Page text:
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Clinical Investigations: DIFFUSE LUNG DISEASE |

Occupational Distribution and Geographic Clustering of Deaths Certified To Be Cryptogenic Fibrosing Alveolitis in England and Wales*

Jessica M. Harris, MSc; Paul Cullinan, MD; J. Corbett McDonald, MD
Author and Funding Information

*From the Department of Occupational and Environmental Medicine, National Heart and Lung Institute, Imperial College, London, UK.

Correspondence to: Jessica Harris, MSc, Department of Occupational and Environmental Medicine, Imperial College (National Heart and Lung Institute), 1b Manresa Rd, London SW3 6LR, UK; e-mail: jessica.harris@ic.ac.uk



Chest. 2001;119(2):428-433. doi:10.1378/chest.119.2.428
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Study objectives: The etiology of cryptogenic fibrosing alveolitis (CFA) remains largely obscure, although a 1996 report suggested an increased risk from occupational exposure to metal and wood dusts. Using data from death certificates in England and Wales, we sought evidence of any relationship between occupation and CFA and of the extent of any temporospatial clustering of place of birth and place of death as possible evidence of a geographically related environmental factor.

Design and setting: Data on occupation and address (postal code) were obtained from certificates of men and women dying as a result of CFA between 1981 and 1990 and were compared with national mortality statistics. Place of birth data were extracted from certificates for deaths between 1993 and 1995, the only available years, and were compared with national birth statistics.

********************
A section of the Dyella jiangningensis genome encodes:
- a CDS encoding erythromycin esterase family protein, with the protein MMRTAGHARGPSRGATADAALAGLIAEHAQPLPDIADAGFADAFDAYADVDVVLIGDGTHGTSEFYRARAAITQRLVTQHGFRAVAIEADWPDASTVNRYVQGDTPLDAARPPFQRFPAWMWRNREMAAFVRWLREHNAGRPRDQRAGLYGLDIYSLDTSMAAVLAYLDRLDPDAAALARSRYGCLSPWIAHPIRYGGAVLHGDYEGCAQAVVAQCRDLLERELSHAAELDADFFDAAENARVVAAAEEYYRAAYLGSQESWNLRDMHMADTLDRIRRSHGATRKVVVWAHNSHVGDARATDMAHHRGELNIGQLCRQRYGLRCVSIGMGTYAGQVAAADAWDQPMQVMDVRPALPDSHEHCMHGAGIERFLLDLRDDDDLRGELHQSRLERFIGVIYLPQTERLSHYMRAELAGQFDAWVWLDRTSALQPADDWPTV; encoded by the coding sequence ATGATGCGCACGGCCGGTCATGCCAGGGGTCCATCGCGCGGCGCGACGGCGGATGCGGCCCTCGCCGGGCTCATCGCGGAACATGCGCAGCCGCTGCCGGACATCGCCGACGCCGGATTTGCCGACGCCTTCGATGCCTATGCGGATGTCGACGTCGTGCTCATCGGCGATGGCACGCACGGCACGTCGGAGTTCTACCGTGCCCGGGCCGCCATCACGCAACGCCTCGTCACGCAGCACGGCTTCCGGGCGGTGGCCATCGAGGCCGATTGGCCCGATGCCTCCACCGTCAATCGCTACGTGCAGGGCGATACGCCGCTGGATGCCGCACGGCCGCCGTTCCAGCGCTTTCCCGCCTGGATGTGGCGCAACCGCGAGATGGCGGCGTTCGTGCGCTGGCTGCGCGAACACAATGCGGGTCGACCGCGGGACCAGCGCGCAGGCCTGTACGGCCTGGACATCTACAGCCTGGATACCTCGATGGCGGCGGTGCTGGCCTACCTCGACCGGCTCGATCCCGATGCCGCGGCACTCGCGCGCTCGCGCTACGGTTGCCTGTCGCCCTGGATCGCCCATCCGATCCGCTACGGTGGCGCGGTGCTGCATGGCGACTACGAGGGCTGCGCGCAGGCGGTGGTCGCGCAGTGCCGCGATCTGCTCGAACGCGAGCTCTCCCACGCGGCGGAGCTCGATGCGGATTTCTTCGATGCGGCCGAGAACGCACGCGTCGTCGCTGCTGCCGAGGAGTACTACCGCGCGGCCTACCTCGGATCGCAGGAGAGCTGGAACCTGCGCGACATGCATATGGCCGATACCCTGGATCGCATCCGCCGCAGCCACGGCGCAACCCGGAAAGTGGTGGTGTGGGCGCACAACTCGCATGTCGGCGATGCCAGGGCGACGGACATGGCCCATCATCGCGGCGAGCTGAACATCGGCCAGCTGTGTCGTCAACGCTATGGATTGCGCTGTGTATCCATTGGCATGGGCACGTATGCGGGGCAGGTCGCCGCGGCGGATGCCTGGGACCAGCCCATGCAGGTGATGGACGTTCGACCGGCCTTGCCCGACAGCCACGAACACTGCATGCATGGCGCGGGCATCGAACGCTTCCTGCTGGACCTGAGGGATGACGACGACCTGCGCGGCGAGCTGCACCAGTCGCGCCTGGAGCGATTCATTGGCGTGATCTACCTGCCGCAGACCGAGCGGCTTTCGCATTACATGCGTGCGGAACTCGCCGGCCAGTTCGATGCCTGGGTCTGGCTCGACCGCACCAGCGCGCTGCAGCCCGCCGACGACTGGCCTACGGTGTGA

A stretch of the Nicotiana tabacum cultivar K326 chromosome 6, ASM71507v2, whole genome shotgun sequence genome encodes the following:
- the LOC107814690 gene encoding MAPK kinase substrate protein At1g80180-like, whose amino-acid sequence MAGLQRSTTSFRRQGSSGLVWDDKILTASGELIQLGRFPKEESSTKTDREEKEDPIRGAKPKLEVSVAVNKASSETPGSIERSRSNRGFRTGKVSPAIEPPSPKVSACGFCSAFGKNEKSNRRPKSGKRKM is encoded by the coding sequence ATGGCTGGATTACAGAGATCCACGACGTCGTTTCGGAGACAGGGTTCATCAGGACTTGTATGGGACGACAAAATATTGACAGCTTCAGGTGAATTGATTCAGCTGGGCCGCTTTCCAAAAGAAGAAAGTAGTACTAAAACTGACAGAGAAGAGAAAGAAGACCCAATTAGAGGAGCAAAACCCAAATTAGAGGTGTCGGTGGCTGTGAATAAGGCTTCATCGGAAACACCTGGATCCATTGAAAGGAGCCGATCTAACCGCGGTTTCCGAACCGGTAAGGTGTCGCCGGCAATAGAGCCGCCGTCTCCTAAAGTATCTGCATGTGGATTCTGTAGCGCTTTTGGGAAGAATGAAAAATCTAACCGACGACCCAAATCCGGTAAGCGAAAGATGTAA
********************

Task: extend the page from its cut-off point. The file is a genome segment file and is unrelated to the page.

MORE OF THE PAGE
Measurements and results: Standardized mortality ratios (SMRs) were raised (p < 0.05) in the following four occupational groups: members of the armed forces (SMR, 217.8); miners and quarrymen (SMR, 142.0); service, sports, and recreation workers (SMR, 118.6); and electrical and electronic workers (SMR, 146.6). Of these four groups, the latter group might be worth testing in a future study. There was statistical evidence of geographic clustering in postal code sectors for the recorded place of death, but the high-rate areas were different in men and women. Deaths were increased for those subjects born in urban areas, although these did not follow a clear geographic pattern.

Conclusions: Overall, these analyses provide little evidence of any important contribution from environmental factors to the etiology of CFA and suggest that more consideration be given to alternative concepts of causation.

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